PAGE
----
Toronto Star: Climb the corporate ladder with ‘T-shaped’ credentials

Articles Posts about SCS, Human Resources

By Christine

A law clerk for 10 years, Sabrina Agricola had always fancied a career in mediation.

“I remembered hearing that you don’t have to be a lawyer to be a mediator. And that was always in the back of my mind,” she says.

Agricola finally made the leap in 2013, signing up for a Certificate in Dispute Resolution at York University, taking advantage of a flexible course structure, which suits people with a busy work life.

“The program is really interactive; there are online forums and discussions. I found the structure great, as you can work full time, but still be a part of university,” she says.

The course is currently York’s largest continuing education program, and now part of the university’s brand new School of Continuing Studies, launched in January.

Tracey Taylor-O’Reilly, founding executive director of the new school, says York is reimagining what continuing education looks like, putting students and employers needs at the forefront, and creating a slew of new programs to suit the marketplace.

“We have carried out research with employers to find out what fields are growing. There has been huge growth in IT programming and support. There are gaps in business, big data, digital arts and engineering.

“Employers are looking for people with data abilities; a skill set that never existed before. In marketing and sales, huge amounts of data need to be analyzed and people don’t have the skills. We are building new programs in these areas,” says Taylor-O’Reilly, adding that these will be rolled out over the next few years.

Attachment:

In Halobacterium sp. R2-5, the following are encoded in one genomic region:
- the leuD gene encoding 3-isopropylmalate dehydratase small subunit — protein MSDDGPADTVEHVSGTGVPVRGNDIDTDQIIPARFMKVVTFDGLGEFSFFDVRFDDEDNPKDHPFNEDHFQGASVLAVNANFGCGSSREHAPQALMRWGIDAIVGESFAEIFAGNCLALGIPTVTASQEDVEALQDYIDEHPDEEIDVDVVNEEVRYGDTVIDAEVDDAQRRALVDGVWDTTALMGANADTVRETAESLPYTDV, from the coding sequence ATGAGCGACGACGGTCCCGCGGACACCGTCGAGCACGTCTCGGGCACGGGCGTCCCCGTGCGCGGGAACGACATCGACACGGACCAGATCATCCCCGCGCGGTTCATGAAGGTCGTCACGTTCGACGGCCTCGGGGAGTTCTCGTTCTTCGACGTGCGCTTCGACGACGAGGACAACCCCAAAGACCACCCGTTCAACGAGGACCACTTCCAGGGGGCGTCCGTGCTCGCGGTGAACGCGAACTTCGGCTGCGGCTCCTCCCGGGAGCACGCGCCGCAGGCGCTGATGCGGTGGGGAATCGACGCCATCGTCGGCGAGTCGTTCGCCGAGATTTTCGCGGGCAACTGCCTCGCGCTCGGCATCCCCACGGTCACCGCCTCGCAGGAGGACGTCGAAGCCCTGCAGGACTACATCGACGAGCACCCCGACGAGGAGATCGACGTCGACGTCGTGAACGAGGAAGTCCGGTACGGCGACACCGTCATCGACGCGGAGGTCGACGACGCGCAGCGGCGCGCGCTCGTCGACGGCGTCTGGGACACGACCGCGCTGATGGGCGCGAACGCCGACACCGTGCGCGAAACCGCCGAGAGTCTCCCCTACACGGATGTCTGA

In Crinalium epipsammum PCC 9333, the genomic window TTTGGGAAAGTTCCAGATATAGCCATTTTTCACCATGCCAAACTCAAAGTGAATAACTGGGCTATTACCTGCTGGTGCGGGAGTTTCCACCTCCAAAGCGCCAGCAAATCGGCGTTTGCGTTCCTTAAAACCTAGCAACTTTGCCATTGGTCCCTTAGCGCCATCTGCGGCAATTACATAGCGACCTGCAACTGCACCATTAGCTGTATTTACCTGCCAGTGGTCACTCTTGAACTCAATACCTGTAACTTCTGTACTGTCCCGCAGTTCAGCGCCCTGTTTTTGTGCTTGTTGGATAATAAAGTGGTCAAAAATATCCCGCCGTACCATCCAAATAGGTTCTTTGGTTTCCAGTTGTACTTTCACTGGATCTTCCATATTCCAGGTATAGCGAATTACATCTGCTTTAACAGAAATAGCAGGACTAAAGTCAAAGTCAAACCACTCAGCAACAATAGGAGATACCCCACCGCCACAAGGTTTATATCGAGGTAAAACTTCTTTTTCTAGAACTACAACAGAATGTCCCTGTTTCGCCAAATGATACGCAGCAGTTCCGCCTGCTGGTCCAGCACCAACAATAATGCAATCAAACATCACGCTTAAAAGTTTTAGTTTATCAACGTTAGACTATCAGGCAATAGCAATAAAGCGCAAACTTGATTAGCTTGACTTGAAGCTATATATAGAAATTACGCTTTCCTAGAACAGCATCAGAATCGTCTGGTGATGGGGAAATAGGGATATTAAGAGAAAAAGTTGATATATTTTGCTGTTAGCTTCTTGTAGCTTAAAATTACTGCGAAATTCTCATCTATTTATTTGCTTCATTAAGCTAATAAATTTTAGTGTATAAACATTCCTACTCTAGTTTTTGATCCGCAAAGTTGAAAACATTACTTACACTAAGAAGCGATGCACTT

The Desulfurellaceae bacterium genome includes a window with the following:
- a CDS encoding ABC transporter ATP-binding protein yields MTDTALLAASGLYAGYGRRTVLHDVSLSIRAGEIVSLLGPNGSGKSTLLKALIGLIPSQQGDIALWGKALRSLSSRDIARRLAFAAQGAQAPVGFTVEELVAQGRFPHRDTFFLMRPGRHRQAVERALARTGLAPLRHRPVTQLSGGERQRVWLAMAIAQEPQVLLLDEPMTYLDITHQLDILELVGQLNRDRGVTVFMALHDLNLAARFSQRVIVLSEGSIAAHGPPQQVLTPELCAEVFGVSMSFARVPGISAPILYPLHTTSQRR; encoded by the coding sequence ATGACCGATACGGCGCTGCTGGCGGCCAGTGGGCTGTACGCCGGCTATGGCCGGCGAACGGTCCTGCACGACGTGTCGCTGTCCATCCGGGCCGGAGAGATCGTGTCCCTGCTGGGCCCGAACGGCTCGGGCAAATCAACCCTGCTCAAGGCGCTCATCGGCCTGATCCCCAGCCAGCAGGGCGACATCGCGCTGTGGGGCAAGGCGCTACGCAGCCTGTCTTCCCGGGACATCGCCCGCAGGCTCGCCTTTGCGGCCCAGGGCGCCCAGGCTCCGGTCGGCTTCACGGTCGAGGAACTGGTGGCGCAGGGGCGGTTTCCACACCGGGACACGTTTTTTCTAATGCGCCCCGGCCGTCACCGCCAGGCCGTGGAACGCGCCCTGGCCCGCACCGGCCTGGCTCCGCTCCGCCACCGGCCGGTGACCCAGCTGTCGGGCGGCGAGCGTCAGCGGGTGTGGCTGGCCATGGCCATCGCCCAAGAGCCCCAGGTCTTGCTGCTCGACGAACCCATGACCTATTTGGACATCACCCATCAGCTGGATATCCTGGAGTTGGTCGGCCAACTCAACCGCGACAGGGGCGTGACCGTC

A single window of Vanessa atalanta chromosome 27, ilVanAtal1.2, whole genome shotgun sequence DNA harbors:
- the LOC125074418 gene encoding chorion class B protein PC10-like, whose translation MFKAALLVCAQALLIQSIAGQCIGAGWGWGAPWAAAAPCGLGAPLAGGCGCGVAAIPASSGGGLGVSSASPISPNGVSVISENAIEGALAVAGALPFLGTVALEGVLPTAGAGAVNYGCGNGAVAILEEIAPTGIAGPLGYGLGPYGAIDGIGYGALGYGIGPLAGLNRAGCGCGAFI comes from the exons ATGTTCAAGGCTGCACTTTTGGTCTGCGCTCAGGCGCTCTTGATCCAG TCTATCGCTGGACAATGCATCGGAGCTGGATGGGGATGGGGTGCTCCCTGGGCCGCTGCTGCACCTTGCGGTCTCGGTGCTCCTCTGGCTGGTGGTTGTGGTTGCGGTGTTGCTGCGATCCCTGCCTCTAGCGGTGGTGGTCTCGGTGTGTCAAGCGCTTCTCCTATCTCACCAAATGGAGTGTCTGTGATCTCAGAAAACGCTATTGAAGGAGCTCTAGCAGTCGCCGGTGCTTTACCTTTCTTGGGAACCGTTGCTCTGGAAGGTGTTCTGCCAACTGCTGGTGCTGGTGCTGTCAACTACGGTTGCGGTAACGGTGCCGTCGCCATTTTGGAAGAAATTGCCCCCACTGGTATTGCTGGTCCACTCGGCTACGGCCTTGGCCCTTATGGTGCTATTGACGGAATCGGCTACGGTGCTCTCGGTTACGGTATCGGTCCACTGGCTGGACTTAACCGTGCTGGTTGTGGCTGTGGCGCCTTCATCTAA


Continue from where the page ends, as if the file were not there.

First up are two new human resources management certificate programs, beginning next fall, with full- and part-time options.

The full-time program will be the first of its kind in Canada.

HR is a growing sector, Taylor-O’Reilly says, and these programs will mean the difference between getting stuck in a mid-level role and excelling to a higher position.

To ensure students become “T-shaped professionals” – people who have both in-depth knowledge of their sector, and broad business skills such as communication and creativity – York consults with an advisory board, made up of employers, which helps shape the content of its programs.

“Employers want graduates that can understand their business, propose strategic human resource solutions and effectively make their case to decision makers. Our programs are for people who want to move into future leadership roles.”

Another key feature of the new school is the flexibility it gives to working students. Certificate programs are designed to allow students to progress quickly, and use their foundation course as a pathway into other programs.

“The goal, more generally, to enable students to take continuing studies to bridge into degree programs or alongside degree programs to enhance professional development and career readiness,” says Rhonda Lenton, vice-president academic and provost.

For example, in the traditional model it could take three to five years to complete a cert. York’s part-time courses, online or in blended format, can be completed in less than two years, with summers off.

The full-time human resources cert can be taken in just eight months, even with work.

“This is about creating life-long learning opportunities for part-time, mature and returning students,” Lenton adds.